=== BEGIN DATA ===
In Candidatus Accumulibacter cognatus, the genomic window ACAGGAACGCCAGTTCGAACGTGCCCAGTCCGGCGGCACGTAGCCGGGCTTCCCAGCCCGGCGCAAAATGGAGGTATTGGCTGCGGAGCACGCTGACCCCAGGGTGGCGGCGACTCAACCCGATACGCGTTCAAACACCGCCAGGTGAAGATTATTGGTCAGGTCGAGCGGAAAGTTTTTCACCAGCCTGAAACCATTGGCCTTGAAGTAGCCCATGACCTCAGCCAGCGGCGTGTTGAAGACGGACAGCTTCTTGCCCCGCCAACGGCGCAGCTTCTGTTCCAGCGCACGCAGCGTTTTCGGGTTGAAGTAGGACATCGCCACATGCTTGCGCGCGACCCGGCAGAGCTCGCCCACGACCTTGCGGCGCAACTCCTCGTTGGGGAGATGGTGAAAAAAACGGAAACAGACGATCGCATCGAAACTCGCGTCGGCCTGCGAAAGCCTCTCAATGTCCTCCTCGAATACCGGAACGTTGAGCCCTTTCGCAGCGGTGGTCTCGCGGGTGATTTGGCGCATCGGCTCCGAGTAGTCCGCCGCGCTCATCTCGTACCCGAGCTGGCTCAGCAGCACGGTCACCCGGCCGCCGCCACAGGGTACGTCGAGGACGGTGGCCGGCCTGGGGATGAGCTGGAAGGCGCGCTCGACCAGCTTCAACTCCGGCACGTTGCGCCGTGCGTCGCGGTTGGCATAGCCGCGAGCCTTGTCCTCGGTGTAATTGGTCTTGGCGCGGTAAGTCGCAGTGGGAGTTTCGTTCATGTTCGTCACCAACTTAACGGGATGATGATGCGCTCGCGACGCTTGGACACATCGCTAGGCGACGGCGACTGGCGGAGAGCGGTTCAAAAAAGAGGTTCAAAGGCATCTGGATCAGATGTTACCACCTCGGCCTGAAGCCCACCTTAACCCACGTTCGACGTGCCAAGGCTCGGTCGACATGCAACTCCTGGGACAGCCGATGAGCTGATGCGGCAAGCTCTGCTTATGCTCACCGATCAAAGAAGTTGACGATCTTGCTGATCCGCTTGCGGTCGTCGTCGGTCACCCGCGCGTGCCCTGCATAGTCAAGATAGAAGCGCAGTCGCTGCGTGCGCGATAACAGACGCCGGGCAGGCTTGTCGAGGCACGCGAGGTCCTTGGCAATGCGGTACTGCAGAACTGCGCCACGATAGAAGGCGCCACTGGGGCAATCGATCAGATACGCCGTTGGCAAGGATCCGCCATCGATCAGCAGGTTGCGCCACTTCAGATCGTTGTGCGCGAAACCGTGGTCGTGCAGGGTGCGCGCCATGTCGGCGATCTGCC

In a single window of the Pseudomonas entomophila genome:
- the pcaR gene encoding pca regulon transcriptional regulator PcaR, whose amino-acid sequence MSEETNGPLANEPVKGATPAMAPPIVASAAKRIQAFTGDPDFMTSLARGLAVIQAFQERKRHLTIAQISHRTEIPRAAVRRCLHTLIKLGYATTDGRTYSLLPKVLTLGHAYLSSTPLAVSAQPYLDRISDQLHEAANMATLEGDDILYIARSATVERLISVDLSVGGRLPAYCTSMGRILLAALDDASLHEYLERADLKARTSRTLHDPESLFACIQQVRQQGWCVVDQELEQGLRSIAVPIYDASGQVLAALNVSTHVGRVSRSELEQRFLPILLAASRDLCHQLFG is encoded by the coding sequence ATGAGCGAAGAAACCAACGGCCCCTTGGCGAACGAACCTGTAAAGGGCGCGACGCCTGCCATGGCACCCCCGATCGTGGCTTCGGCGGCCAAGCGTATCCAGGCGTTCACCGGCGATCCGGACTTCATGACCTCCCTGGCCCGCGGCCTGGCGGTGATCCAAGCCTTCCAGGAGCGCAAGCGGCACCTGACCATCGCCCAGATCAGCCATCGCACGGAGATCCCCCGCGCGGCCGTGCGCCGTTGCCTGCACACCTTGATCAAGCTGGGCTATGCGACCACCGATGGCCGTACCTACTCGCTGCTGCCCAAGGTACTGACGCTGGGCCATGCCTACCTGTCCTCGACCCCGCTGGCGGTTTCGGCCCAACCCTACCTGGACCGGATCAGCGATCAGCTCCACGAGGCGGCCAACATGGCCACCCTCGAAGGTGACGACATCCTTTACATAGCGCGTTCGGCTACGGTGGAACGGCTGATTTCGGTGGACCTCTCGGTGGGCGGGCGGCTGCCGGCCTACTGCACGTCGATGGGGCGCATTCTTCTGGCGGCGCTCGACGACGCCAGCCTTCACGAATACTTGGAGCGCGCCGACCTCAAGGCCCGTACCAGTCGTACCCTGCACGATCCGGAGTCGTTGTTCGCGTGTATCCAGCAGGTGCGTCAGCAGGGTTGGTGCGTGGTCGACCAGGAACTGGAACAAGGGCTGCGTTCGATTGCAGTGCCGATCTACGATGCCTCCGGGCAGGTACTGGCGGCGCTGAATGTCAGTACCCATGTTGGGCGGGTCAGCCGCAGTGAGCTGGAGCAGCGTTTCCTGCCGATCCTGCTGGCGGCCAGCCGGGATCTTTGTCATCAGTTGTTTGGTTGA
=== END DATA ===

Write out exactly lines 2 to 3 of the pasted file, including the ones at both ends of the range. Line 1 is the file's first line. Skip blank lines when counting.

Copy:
In a single window of the Pseudomonas entomophila genome:
- the pcaR gene encoding pca regulon transcriptional regulator PcaR, whose amino-acid sequence MSEETNGPLANEPVKGATPAMAPPIVASAAKRIQAFTGDPDFMTSLARGLAVIQAFQERKRHLTIAQISHRTEIPRAAVRRCLHTLIKLGYATTDGRTYSLLPKVLTLGHAYLSSTPLAVSAQPYLDRISDQLHEAANMATLEGDDILYIARSATVERLISVDLSVGGRLPAYCTSMGRILLAALDDASLHEYLERADLKARTSRTLHDPESLFACIQQVRQQGWCVVDQELEQGLRSIAVPIYDASGQVLAALNVSTHVGRVSRSELEQRFLPILLAASRDLCHQLFG is encoded by the coding sequence ATGAGCGAAGAAACCAACGGCCCCTTGGCGAACGAACCTGTAAAGGGCGCGACGCCTGCCATGGCACCCCCGATCGTGGCTTCGGCGGCCAAGCGTATCCAGGCGTTCACCGGCGATCCGGACTTCATGACCTCCCTGGCCCGCGGCCTGGCGGTGATCCAAGCCTTCCAGGAGCGCAAGCGGCACCTGACCATCGCCCAGATCAGCCATCGCACGGAGATCCCCCGCGCGGCCGTGCGCCGTTGCCTGCACACCTTGATCAAGCTGGGCTATGCGACCACCGATGGCCGTACCTACTCGCTGCTGCCCAAGGTACTGACGCTGGGCCATGCCTACCTGTCCTCGACCCCGCTGGCGGTTTCGGCCCAACCCTACCTGGACCGGATCAGCGATCAGCTCCACGAGGCGGCCAACATGGCCACCCTCGAAGGTGACGACATCCTTTACATAGCGCGTTCGGCTACGGTGGAACGGCTGATTTCGGTGGACCTCTCGGTGGGCGGGCGGCTGCCGGCCTACTGCACGTCGATGGGGCGCATTCTTCTGGCGGCGCTCGACGACGCCAGCCTTCACGAATACTTGGAGCGCGCCGACCTCAAGGCCCGTACCAGTCGTACCCTGCACGATCCGGAGTCGTTGTTCGCGTGTATCCAGCAGGTGCGTCAGCAGGGTTGGTGCGTGGTCGACCAGGAACTGGAACAAGGGCTGCGTTCGATTGCAGTGCCGATCTACGATGCCTCCGGGCAGGTACTGGCGGCGCTGAATGTCAGTACCCATGTTGGGCGGGTCAGCCGCAGTGAGCTGGAGCAGCGTTTCCTGCCGATCCTGCTGGCGGCCAGCCGGGATCTTTGTCATCAGTTGTTTGGTTGA